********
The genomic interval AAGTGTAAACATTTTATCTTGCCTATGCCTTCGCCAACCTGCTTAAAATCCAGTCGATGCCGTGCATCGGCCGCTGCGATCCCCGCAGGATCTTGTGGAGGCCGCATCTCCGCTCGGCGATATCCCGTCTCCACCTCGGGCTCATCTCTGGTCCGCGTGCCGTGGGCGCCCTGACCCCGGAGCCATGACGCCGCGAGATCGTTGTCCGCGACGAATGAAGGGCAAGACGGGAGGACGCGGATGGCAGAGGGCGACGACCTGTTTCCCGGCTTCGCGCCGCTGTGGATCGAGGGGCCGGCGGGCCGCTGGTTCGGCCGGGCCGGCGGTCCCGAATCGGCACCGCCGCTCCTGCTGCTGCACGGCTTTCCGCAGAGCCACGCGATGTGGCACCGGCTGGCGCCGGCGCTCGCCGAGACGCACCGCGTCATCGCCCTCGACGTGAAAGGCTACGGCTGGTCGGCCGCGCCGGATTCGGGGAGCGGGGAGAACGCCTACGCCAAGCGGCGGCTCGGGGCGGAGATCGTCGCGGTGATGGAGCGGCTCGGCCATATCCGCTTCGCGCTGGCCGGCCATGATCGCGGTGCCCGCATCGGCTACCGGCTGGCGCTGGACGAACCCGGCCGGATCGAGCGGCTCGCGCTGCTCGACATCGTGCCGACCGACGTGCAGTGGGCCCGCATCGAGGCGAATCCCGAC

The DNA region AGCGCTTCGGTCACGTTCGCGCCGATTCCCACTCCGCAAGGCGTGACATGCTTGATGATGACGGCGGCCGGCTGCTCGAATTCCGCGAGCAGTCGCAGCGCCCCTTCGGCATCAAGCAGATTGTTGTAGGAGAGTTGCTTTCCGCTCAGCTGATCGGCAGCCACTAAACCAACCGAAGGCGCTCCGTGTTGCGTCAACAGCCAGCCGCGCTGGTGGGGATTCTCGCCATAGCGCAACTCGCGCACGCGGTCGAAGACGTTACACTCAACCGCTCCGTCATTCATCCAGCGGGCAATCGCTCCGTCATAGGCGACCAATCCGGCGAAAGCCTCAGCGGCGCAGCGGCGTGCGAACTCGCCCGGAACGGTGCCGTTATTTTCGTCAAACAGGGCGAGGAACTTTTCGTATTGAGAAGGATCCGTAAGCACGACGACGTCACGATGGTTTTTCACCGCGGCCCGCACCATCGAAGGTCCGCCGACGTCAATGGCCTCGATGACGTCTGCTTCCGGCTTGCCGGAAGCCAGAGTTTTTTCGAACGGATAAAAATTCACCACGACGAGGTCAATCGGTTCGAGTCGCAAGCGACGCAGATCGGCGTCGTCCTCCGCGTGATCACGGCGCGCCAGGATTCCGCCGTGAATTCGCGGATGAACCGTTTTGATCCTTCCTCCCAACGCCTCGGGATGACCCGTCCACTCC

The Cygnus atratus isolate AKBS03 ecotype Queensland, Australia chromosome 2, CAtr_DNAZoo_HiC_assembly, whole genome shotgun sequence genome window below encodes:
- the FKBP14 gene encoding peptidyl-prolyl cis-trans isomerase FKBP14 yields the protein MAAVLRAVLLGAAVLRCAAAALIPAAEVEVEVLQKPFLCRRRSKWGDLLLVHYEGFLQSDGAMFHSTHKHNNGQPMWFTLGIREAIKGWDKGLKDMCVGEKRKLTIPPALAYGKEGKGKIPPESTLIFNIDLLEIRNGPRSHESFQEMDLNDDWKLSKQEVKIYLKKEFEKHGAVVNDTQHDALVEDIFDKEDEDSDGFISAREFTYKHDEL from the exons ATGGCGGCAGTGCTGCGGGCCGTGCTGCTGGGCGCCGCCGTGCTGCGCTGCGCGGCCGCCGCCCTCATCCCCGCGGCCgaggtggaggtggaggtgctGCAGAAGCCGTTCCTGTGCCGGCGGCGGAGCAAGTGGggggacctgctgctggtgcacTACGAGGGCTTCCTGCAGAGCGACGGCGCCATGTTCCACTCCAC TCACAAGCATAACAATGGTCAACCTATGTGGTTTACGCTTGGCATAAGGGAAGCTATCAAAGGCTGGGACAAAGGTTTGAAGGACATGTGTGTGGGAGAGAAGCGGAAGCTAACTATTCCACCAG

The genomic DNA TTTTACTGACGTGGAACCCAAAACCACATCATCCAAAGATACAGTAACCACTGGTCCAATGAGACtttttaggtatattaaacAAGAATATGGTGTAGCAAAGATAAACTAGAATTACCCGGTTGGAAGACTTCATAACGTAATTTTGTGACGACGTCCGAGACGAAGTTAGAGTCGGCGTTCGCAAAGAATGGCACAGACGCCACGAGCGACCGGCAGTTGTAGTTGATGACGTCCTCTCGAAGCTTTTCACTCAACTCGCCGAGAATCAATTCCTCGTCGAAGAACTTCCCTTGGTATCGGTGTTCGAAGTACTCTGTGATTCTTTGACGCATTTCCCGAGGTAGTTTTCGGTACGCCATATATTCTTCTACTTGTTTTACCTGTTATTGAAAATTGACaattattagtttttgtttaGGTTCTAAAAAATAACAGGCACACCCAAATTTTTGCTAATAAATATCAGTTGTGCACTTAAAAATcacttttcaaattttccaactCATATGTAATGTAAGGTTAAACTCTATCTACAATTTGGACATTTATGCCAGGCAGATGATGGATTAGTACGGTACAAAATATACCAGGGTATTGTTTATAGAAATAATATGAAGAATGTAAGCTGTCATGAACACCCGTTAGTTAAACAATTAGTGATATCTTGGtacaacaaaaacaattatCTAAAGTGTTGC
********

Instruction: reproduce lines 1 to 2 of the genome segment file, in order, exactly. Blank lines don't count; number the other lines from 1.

The genomic interval AAGTGTAAACATTTTATCTTGCCTATGCCTTCGCCAACCTGCTTAAAATCCAGTCGATGCCGTGCATCGGCCGCTGCGATCCCCGCAGGATCTTGTGGAGGCCGCATCTCCGCTCGGCGATATCCCGTCTCCACCTCGGGCTCATCTCTGGTCCGCGTGCCGTGGGCGCCCTGACCCCGGAGCCATGACGCCGCGAGATCGTTGTCCGCGACGAATGAAGGGCAAGACGGGAGGACGCGGATGGCAGAGGGCGACGACCTGTTTCCCGGCTTCGCGCCGCTGTGGATCGAGGGGCCGGCGGGCCGCTGGTTCGGCCGGGCCGGCGGTCCCGAATCGGCACCGCCGCTCCTGCTGCTGCACGGCTTTCCGCAGAGCCACGCGATGTGGCACCGGCTGGCGCCGGCGCTCGCCGAGACGCACCGCGTCATCGCCCTCGACGTGAAAGGCTACGGCTGGTCGGCCGCGCCGGATTCGGGGAGCGGGGAGAACGCCTACGCCAAGCGGCGGCTCGGGGCGGAGATCGTCGCGGTGATGGAGCGGCTCGGCCATATCCGCTTCGCGCTGGCCGGCCATGATCGCGGTGCCCGCATCGGCTACCGGCTGGCGCTGGACGAACCCGGCCGGATCGAGCGGCTCGCGCTGCTCGACATCGTGCCGACCGACGTGCAGTGGGCCCGCATCGAGGCGAATCCCGAC

The DNA region AGCGCTTCGGTCACGTTCGCGCCGATTCCCACTCCGCAAGGCGTGACATGCTTGATGATGACGGCGGCCGGCTGCTCGAATTCCGCGAGCAGTCGCAGCGCCCCTTCGGCATCAAGCAGATTGTTGTAGGAGAGTTGCTTTCCGCTCAGCTGATCGGCAGCCACTAAACCAACCGAAGGCGCTCCGTGTTGCGTCAACAGCCAGCCGCGCTGGTGGGGATTCTCGCCATAGCGCAACTCGCGCACGCGGTCGAAGACGTTACACTCAACCGCTCCGTCATTCATCCAGCGGGCAATCGCTCCGTCATAGGCGACCAATCCGGCGAAAGCCTCAGCGGCGCAGCGGCGTGCGAACTCGCCCGGAACGGTGCCGTTATTTTCGTCAAACAGGGCGAGGAACTTTTCGTATTGAGAAGGATCCGTAAGCACGACGACGTCACGATGGTTTTTCACCGCGGCCCGCACCATCGAAGGTCCGCCGACGTCAATGGCCTCGATGACGTCTGCTTCCGGCTTGCCGGAAGCCAGAGTTTTTTCGAACGGATAAAAATTCACCACGACGAGGTCAATCGGTTCGAGTCGCAAGCGACGCAGATCGGCGTCGTCCTCCGCGTGATCACGGCGCGCCAGGATTCCGCCGTGAATTCGCGGATGAACCGTTTTGATCCTTCCTCCCAACGCCTCGGGATGACCCGTCCACTCC